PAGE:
Sex, Love, Race

Crossing Boundaries in North American History

416 pages

January, 1999

ISBN: 9780814735572



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Martha Hodes is Assistant Professor of History at New York University and author of White Women, Black Men: Illicit Sex in the Nineteenth-Century American South.

All books by Martha Hodes

Since pre-colonial days, America has been both torn apart and united by love, sex, and marriage across racial boundaries. Whether motivated by violent conquest, economics, lust, or love, such unions have disturbed some of America's most sacred beliefs and prejudices.

Sex, Love, Race provides a historical foundation for contemporary discussions of sex across racial lines, which, despite the numbers of interracial marriages and multiracial children, remains a controversial issue today. The first historical anthology to focus solely and widely on the subject, Sex, Love, Race gathers new essays by both younger and well-known scholars which probe why and how the specter of sex across racial boundaries has so threatened Americans of all colors and classes.

Traversing the whole of American history, from liaisons among Indians, Europeans, and Africans to twentieth-century social scientists' fascination with sex between "Orientals" and whites, the essays cover a range of regions, races, ethnicities, and sexual orientations. In so doing, Sex, Love, Race, sketches a larger portrait of the overlapping construction of racial, ethnic, and sexual identities in America.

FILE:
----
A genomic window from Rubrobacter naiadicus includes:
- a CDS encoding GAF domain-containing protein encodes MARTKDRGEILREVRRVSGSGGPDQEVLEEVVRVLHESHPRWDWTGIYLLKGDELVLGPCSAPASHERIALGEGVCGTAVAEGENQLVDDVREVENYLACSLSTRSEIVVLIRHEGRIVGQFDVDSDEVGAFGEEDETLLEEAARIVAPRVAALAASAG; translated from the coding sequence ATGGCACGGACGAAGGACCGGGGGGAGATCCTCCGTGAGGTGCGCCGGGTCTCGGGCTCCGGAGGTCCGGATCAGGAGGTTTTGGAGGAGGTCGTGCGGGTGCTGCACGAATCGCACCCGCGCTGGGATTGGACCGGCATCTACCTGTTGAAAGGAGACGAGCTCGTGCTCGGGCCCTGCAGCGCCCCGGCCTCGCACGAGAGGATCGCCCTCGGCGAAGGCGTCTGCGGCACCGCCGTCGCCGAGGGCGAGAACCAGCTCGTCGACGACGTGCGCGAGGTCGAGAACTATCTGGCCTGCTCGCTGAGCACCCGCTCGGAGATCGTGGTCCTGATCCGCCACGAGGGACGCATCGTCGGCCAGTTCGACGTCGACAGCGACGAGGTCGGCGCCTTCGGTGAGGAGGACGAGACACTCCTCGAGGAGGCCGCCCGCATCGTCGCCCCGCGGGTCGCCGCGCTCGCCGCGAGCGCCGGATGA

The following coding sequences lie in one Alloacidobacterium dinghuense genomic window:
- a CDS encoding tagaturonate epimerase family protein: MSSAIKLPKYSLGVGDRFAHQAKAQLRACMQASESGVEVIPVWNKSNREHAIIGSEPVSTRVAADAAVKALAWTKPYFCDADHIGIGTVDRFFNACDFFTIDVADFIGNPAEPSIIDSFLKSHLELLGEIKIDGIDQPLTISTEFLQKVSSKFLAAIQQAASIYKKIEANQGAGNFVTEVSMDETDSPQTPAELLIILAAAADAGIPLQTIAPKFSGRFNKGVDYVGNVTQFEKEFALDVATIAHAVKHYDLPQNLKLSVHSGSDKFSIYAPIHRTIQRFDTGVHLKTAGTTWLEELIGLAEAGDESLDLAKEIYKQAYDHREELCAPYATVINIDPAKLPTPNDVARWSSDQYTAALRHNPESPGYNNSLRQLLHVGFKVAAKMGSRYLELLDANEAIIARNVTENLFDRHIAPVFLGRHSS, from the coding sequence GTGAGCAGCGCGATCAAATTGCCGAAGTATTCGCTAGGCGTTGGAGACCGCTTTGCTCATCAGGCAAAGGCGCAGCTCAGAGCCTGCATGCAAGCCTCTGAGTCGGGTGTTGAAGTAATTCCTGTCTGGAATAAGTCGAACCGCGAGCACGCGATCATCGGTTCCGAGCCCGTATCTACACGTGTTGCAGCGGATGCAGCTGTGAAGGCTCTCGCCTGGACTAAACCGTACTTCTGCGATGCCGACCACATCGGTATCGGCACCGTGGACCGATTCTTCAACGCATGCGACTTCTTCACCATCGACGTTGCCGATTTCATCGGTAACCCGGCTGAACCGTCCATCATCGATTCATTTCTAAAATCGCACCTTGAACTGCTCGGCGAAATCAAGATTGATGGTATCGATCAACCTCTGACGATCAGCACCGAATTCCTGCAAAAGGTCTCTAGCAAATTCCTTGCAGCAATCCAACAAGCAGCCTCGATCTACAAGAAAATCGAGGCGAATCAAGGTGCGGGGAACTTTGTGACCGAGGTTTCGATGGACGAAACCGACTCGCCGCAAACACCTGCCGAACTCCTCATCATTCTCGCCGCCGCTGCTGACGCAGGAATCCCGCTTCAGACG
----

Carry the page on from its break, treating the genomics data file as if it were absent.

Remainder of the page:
• "In editing this collection, Martha Hodes has performed an invaluable service to those of us in the profession who endeavor to teach what has been the focus of our own scholarship: race and sex."

    The Journal of Southern History

  • "Important. . . . The breadth of human experience and historical subfields traversed by the authors is astonishing."

    Journal of Social History

  • "Hodes has compiled a thoughtful collection of essays which explore the implications of interracial sexual activity from the colonial period to the late 20th century."

    Virginia Quarterly Review